Top five road trips in the Northern Territory

From the Red Centre to white sandy beaches and cascading waterfalls, the Northern Territory has the best road trips this country has to offer.

1. Nature’s Way

(a loop from Darwin to Katherine and back)

Weave your way through some of Australia’s most stunning landscapes on this scenic 735km loop through the Top End. Starting in Darwin, this drive will take you south to Katherine via Kakadu and Nitmiluk National Park before taking in the picturesque Litchfield National Park on the return trip north.

Give yourself at least seven days to explore the towering gorges, stunning waterfalls and refreshing waterholes along the way. If you are a photographer, wildlife or birdwatching enthusiast you will love the flora and fauna showcased on this extensive road trip.

At the World Heritage-listed Kakadu National Park, you can stretch your legs on one of the park’s 28 hiking tracks. Cruising the park’s waterways on the hunt for crocodiles and birdlife is a must-do and see some of the region’s ancient Aboriginal rock art.

You’ll feel really small if you get a chance to explore Nitmiluk’s staggering network of gorges, carved in the ancient sandstone by the powerful waters of the Katherine River. There’s plenty of spots to cool off as well, but put the Florence Falls at Litchfield National Park at the top of your list. If you have got some time in the Northern Territory, Nature’s Way is not to be missed.

2. 4WD Adventure

(Alice Springs to Uluru via Kings Canyon)

Alice Springs is surrounded by awe-inspiring scenery with one catch – a lot of it can only be fully experienced by 4WD. Hit the dirt roads and you’ll be rewarded with some of the Red Centre’s most spectacular attractions.

As you cross the McDonnell Ranges and travel along the Mereenie Loop Road dirt track you’ll see giant meteorite craters, camels, wedge-tailed eagles and even rusty old cars that weren’t built to withstand the harsh outback conditions.

About 150kms down the track you’ll reach Kings Canyon, a 270m deep ravine in the George Gill Range. The best views of the canyon are from the Rim Walk, a four-hour trek that will take you through the Beehive Domes and on to the Garden of Eden and its permanent water holes.

From Kings Canyon, drive 260kms along a sealed road to the Uluru-Kata Tjuta National Park. Here, you can fill your days circumnavigating Uluru, exploring the wave-shaped caves at its base and hike through the Valley of the Winds rock formation at nearby Kata Tjuta. From Uluru, return to Alice Springs along the Lasseter Highway and Stuart Highway.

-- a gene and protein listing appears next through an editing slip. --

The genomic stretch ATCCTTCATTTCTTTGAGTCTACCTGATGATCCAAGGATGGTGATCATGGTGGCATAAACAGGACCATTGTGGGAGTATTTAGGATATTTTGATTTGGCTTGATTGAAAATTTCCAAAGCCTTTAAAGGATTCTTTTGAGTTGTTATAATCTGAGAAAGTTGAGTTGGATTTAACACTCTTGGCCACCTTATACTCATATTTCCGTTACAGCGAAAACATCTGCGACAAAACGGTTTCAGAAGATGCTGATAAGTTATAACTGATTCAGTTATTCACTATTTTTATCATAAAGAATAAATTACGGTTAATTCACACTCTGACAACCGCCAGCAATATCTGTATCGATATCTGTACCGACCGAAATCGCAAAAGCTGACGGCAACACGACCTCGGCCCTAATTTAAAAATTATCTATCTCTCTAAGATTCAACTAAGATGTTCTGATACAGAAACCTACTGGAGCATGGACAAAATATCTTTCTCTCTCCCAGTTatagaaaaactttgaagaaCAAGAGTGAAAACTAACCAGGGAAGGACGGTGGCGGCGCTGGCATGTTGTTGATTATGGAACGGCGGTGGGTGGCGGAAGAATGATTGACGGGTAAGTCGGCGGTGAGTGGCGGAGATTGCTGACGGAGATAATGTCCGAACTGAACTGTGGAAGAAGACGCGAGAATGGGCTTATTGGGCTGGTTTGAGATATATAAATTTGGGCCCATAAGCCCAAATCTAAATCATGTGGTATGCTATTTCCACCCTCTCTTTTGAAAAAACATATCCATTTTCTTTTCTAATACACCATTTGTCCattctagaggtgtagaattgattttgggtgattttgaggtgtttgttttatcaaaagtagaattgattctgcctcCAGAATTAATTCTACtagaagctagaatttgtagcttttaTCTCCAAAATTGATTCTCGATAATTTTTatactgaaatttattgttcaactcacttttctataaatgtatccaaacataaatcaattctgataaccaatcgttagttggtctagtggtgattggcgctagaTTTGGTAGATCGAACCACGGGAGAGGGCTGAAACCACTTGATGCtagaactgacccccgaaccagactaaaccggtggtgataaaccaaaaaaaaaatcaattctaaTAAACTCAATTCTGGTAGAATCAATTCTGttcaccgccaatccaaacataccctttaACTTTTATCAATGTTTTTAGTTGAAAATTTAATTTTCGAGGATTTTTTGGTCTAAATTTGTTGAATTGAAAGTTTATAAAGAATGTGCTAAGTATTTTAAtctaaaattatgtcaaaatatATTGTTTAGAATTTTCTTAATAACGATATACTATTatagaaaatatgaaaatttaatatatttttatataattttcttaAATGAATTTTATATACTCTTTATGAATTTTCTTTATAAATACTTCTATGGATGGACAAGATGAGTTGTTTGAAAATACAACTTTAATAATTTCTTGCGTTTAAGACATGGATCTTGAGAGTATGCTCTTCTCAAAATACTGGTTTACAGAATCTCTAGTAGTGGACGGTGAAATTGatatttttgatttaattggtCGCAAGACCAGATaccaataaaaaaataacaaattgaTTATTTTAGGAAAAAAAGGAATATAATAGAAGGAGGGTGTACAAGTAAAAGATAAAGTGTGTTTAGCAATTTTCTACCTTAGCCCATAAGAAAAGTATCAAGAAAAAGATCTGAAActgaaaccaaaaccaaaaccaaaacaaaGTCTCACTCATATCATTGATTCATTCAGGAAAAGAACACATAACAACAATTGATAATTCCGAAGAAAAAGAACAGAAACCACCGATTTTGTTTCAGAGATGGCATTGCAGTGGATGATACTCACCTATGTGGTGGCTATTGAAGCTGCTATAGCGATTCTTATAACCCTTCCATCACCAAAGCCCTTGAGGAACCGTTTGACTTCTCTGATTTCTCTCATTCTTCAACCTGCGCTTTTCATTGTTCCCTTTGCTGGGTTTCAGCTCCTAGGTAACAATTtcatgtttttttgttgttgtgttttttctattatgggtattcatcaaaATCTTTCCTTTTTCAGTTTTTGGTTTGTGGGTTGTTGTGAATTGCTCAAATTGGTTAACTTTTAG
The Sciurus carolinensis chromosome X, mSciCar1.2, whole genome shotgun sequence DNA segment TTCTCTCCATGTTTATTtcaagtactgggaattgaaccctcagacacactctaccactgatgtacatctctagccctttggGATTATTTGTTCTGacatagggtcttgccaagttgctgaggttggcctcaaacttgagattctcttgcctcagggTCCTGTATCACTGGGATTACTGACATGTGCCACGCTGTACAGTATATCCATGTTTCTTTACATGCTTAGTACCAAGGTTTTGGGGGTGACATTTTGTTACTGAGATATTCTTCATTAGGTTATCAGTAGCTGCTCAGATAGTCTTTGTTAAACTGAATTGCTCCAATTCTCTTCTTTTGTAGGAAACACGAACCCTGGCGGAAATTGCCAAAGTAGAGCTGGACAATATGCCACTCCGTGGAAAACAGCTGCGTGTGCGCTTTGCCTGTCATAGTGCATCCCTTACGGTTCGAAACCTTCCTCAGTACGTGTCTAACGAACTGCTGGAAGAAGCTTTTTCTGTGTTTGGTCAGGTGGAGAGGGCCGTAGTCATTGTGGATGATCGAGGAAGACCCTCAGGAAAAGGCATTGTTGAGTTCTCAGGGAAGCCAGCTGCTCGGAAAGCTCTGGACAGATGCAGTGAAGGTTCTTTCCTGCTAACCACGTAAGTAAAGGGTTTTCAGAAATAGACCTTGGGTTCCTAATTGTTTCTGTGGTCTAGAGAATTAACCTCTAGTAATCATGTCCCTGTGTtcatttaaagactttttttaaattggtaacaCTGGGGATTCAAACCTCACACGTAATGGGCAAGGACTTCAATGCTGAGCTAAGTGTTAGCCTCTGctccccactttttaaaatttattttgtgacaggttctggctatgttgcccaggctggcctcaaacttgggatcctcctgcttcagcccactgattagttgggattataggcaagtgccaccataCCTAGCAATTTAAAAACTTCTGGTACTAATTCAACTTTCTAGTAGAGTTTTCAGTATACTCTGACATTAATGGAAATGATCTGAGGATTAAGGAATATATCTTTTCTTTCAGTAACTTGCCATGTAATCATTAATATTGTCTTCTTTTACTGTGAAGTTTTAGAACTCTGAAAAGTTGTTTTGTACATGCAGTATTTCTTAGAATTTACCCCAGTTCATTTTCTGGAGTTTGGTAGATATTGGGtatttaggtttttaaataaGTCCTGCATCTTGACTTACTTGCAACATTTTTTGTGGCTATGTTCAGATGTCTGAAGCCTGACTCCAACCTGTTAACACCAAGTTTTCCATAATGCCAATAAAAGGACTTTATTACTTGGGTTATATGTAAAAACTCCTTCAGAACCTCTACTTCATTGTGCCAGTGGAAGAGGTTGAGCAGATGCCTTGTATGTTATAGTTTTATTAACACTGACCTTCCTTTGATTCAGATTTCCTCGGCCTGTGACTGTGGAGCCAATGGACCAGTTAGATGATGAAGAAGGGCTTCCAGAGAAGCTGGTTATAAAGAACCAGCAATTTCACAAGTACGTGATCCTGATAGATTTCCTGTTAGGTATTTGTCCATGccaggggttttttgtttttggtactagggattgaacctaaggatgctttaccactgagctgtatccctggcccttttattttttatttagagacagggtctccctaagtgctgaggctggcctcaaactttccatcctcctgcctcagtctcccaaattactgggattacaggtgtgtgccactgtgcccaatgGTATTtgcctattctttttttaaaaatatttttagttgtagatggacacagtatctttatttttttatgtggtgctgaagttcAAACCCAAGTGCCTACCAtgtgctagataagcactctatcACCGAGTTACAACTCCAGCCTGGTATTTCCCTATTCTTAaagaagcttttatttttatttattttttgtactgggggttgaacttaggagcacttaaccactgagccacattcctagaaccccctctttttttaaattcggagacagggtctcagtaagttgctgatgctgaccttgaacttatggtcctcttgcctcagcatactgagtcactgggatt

3. Waterfalls Way

(Darwin to Litchfield National Park)

Litchfield National Park is only a two-hour drive from Darwin, making it the perfect place for a day trip. On your way to the park, stop at Batchelor Butterfly Park and take in the vibrant species on show. As you travel further into Litchfield, marvel at the giant termite mounds located about 17km from the eastern boundary, swim beneath Florence Falls and hike along the Florence Creek Walk which leads to the Buley Rockhole.

If you’re a history buff, visit the Blyth Homestead which dates back to the early 1920s. This estate shows how tough pioneer life was in the Australian outback with a display about the trials and tragedies of the remote location. There’s so much to do in this beautiful national park that you’ll want to spend more than one day. If you stay overnight, it’s worth taking the Wangi Falls Walk through monsoon forests or, if you’re up for a bit of adventure, opt for a bird’s-eye view of the national park in a helicopter.

4. The Arnhem Highway

(Darwin to Kakadu)

Flourishing wildlife, countless wetlands and mango plantations will welcome you as you head east along the Arnhem Highway. The Arnhem Highway connects Darwin with the Kakadu National Park, branching off the Sturt Highway about 34km south-east of the Northern Territory capital.

While many travellers only stop for petrol as they drive to Kakadu, there’s plenty to see along the way including river cruises or birdwatching at one of the many wetlands. It wouldn’t be an Aussie road trip without coming across a big object. As you pass through the agricultural hub of Humpty Doo, known for its mango plantations, you’ll find a big boxing crocodile. The 13m high structure was inspired by the boxing kangaroo logo used in Australia’s successful 1983 bid for the America’s Cup and cost a staggering $137,000 to build in 1987.

If you want to take in some of the local wildlife on your way to Kakadu, stop at the Windows on the Wetlands. During the first half of the year the wetlands are flooded and full of life while in the dry season it’s baked dry.

5. Go Remote

(Darwin to Cobourg Peninsula)

This road trip, which will take you about 13 hours, is paradise for adventurers in search of a remote, rugged area fringed by magnificent white beaches. Your final destination is the Cobourg Peninsula in the Garig Gunak Barlu National Park. This stunning location is only accessible by 4WD through Arnhem Land.

The remoteness of the national park provides a perfect setting for photography, bushwalking, bird watching and fishing. While the beaches may be beautiful, it’s best to stay out of the water as there are saltwater crocodiles and box jellyfish in the area. If you’re lucky, you might even see an endangered dugong or a turtle.

For a history lesson, stop at the Black Point Cultural Centre to learn about the Aboriginal, Macassan and European people who’ve lived in the area. If you have a boat, take a trip across the bay and visit the ruins of a Victorian settlement.

As magnificent as it is, this trip does require a lot of preparation. You need a permit to enter the region, be fully self-sufficient and take enough food, water and fuel.

Find out what the top five road trips are in New South Wales, Victoria, Tasmania, South Australia and Western Australia.